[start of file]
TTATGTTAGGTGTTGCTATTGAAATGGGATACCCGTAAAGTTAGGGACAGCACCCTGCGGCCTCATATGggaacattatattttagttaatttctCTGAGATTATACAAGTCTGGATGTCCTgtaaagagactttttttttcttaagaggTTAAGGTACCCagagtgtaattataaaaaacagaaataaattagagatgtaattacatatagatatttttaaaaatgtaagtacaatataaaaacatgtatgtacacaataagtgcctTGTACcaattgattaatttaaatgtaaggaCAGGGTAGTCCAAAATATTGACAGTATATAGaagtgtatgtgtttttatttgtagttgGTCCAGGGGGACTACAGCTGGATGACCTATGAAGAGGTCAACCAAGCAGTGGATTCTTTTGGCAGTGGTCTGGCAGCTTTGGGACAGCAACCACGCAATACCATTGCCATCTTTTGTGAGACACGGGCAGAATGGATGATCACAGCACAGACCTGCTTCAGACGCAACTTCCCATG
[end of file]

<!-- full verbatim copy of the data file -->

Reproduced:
TTATGTTAGGTGTTGCTATTGAAATGGGATACCCGTAAAGTTAGGGACAGCACCCTGCGGCCTCATATGggaacattatattttagttaatttctCTGAGATTATACAAGTCTGGATGTCCTgtaaagagactttttttttcttaagaggTTAAGGTACCCagagtgtaattataaaaaacagaaataaattagagatgtaattacatatagatatttttaaaaatgtaagtacaatataaaaacatgtatgtacacaataagtgcctTGTACcaattgattaatttaaatgtaaggaCAGGGTAGTCCAAAATATTGACAGTATATAGaagtgtatgtgtttttatttgtagttgGTCCAGGGGGACTACAGCTGGATGACCTATGAAGAGGTCAACCAAGCAGTGGATTCTTTTGGCAGTGGTCTGGCAGCTTTGGGACAGCAACCACGCAATACCATTGCCATCTTTTGTGAGACACGGGCAGAATGGATGATCACAGCACAGACCTGCTTCAGACGCAACTTCCCATG